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From Jason Foster <>
Subject "Proper" use of JPython
Date Tue, 05 Sep 2000 20:25:13 GMT
I would like to use JPython to generate the XML that will pass through the
Cocoon processing chain.

In Cocoon1 I wrote a very simple producer that loaded a script, executed
it, and then extracted the string contents of a known variable.  While
this works fine, it feels like a hack and I seem to have a memory leak
somewhere that causes the JVM to give up after a few days.

So far I've been developing in a very prototype-oriented mode.  Using
straight Python (and alternating between Cocoon and the interactive
interpreter) has resulted in a very rapid development cycle which has
served me well.

My understanding of XSP is that it allows me to interleave program code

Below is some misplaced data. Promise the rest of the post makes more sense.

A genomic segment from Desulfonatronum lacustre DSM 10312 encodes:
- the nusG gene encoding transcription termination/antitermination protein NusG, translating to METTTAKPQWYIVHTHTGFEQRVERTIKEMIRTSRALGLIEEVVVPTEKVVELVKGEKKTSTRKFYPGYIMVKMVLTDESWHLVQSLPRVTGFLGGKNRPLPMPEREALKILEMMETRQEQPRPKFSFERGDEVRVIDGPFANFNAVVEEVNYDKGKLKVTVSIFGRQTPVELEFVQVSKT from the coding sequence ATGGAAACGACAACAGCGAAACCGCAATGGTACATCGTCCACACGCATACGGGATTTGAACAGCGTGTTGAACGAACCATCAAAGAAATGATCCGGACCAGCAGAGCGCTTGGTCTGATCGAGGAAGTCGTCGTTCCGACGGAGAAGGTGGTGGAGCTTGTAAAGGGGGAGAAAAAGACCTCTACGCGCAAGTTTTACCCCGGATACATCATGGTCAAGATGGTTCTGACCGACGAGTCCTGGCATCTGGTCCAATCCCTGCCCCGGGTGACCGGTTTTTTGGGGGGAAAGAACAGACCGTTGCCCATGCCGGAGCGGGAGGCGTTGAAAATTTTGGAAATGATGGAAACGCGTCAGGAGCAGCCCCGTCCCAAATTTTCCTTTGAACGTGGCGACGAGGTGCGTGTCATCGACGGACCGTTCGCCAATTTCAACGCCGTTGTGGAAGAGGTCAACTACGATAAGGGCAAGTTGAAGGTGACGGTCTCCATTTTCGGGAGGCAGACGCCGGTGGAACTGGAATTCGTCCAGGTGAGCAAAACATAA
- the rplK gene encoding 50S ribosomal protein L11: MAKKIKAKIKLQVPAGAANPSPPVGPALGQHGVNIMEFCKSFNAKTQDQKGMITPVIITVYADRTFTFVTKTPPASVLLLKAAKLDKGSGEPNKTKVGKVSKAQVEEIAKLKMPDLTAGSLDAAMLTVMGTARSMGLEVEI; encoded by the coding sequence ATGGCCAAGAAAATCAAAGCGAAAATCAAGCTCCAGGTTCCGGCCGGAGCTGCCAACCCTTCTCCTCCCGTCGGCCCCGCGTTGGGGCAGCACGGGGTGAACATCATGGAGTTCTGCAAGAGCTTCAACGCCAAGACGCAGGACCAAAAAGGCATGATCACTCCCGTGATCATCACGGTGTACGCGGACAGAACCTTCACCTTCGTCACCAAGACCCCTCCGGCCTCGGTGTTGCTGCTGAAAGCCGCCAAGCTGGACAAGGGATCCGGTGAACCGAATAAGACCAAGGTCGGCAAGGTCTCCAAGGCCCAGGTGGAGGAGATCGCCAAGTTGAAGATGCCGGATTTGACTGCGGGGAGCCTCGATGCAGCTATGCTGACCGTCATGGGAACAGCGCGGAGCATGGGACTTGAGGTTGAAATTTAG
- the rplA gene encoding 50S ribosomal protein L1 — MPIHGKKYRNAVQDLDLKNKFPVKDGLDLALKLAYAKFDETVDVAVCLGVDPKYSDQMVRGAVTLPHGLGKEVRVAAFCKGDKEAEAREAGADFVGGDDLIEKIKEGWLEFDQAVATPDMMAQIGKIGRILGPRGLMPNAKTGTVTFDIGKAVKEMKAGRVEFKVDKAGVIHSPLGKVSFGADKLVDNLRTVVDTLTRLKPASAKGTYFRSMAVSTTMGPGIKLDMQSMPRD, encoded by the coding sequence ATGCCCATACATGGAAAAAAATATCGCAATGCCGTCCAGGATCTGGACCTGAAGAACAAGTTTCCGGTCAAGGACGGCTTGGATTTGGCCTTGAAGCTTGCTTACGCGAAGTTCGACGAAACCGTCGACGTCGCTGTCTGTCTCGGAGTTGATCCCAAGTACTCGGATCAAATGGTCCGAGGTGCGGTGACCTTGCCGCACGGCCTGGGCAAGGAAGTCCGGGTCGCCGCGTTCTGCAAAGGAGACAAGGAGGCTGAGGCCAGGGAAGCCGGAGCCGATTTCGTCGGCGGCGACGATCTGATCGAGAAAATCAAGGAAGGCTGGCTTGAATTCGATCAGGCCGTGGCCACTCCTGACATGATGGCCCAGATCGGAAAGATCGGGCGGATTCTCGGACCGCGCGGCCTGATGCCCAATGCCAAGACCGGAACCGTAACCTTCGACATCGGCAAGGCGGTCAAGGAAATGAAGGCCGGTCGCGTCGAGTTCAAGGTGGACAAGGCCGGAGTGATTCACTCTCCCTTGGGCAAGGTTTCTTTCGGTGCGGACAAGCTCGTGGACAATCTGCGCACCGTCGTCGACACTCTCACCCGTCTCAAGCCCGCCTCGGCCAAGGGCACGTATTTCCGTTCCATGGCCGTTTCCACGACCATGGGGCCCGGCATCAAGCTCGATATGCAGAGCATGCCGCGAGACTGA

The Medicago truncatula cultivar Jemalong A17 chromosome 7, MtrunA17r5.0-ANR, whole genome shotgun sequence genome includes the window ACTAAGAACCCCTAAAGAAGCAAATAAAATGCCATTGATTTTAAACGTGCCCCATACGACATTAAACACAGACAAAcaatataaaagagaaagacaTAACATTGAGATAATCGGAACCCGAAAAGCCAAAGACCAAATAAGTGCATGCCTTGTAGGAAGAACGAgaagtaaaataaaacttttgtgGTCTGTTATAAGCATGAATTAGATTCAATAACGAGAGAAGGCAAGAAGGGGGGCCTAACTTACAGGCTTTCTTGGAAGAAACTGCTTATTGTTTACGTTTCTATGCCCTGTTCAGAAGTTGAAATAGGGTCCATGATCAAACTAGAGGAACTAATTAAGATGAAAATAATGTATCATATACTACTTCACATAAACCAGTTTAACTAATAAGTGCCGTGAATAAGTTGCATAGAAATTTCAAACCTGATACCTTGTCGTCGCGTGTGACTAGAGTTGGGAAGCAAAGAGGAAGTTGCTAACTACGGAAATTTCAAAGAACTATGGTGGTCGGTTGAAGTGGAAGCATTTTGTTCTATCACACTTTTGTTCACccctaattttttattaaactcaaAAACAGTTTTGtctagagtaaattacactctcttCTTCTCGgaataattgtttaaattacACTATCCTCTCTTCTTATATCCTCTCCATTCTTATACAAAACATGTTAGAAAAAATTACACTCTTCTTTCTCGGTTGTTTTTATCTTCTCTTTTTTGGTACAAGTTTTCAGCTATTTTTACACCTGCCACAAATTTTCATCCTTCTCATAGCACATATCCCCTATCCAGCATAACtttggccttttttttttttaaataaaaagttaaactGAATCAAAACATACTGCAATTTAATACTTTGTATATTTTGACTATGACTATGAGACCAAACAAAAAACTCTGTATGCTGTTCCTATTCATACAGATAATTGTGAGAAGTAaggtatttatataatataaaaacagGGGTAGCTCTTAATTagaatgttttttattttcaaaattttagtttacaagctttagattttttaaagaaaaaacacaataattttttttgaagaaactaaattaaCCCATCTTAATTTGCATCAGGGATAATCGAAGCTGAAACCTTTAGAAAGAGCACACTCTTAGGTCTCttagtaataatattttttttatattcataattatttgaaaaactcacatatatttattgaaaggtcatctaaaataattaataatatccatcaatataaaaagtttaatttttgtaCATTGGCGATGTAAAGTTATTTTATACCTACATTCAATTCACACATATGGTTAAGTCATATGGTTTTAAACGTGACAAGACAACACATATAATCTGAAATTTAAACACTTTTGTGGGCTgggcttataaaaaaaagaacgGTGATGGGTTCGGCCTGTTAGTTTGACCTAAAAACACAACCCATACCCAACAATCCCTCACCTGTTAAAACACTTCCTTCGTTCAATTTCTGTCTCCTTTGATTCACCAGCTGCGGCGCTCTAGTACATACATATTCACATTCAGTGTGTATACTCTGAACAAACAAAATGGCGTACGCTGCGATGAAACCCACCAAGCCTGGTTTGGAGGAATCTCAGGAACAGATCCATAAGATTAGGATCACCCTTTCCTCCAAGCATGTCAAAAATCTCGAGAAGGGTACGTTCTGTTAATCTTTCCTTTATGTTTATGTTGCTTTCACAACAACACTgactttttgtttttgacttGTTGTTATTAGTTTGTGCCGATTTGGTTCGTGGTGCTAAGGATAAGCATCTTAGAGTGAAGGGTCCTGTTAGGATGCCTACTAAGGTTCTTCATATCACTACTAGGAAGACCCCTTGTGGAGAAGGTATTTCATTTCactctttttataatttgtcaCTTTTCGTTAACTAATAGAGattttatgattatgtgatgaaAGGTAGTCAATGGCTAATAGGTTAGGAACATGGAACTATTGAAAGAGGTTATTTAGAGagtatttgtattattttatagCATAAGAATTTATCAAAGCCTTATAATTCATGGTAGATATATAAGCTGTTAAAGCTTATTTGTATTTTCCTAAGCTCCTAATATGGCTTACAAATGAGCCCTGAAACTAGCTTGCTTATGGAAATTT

with XML fragments.  When a page is served, a program (class, script,
etc.) is generated that includes my program code and the commands to print
the XML fragments.

If I'm right (and please correct me if I am not), XSP pages cannot be used
in an interactive way unless I capture the generated program.  This
captured program will be useful, but will not be the same as my original,
so my edit/test cycle will be a little more complicated.

I'm not going to try and defend my current development practices, because
they really can't be defended.  However I don't think that they are
uncommon.  I am wondering what the list's views are on how to merge rapid
prototyping and the Cocoon2 framework?

I could probably use the BSF to create a generic "ScriptGenerator" that
would look for any recognized script extensions, load the proper
interpreter, parse out and prepare any URL parameters, execute the script,
and extract the results.  However this seems to be as much of a hack as my
current solution.


Jason Foster 

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